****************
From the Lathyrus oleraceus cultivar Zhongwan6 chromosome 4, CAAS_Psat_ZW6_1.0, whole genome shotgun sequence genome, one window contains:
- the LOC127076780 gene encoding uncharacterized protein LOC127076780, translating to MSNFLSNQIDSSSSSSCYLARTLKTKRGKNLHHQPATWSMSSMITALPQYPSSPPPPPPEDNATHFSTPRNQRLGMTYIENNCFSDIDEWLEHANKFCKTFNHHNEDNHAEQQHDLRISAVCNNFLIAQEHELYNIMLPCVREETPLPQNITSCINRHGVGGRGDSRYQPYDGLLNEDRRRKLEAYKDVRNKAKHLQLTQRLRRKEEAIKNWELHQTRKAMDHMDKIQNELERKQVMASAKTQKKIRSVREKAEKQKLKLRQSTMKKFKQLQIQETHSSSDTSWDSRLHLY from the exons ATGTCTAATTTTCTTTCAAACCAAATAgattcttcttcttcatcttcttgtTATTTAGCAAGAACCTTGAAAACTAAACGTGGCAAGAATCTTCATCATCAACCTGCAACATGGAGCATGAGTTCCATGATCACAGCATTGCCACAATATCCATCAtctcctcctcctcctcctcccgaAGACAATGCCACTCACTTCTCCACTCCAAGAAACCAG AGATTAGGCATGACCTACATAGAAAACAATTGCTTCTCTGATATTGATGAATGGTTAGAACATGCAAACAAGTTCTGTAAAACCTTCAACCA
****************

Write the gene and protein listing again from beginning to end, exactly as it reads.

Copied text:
From the Lathyrus oleraceus cultivar Zhongwan6 chromosome 4, CAAS_Psat_ZW6_1.0, whole genome shotgun sequence genome, one window contains:
- the LOC127076780 gene encoding uncharacterized protein LOC127076780, translating to MSNFLSNQIDSSSSSSCYLARTLKTKRGKNLHHQPATWSMSSMITALPQYPSSPPPPPPEDNATHFSTPRNQRLGMTYIENNCFSDIDEWLEHANKFCKTFNHHNEDNHAEQQHDLRISAVCNNFLIAQEHELYNIMLPCVREETPLPQNITSCINRHGVGGRGDSRYQPYDGLLNEDRRRKLEAYKDVRNKAKHLQLTQRLRRKEEAIKNWELHQTRKAMDHMDKIQNELERKQVMASAKTQKKIRSVREKAEKQKLKLRQSTMKKFKQLQIQETHSSSDTSWDSRLHLY from the exons ATGTCTAATTTTCTTTCAAACCAAATAgattcttcttcttcatcttcttgtTATTTAGCAAGAACCTTGAAAACTAAACGTGGCAAGAATCTTCATCATCAACCTGCAACATGGAGCATGAGTTCCATGATCACAGCATTGCCACAATATCCATCAtctcctcctcctcctcctcccgaAGACAATGCCACTCACTTCTCCACTCCAAGAAACCAG AGATTAGGCATGACCTACATAGAAAACAATTGCTTCTCTGATATTGATGAATGGTTAGAACATGCAAACAAGTTCTGTAAAACCTTCAACCA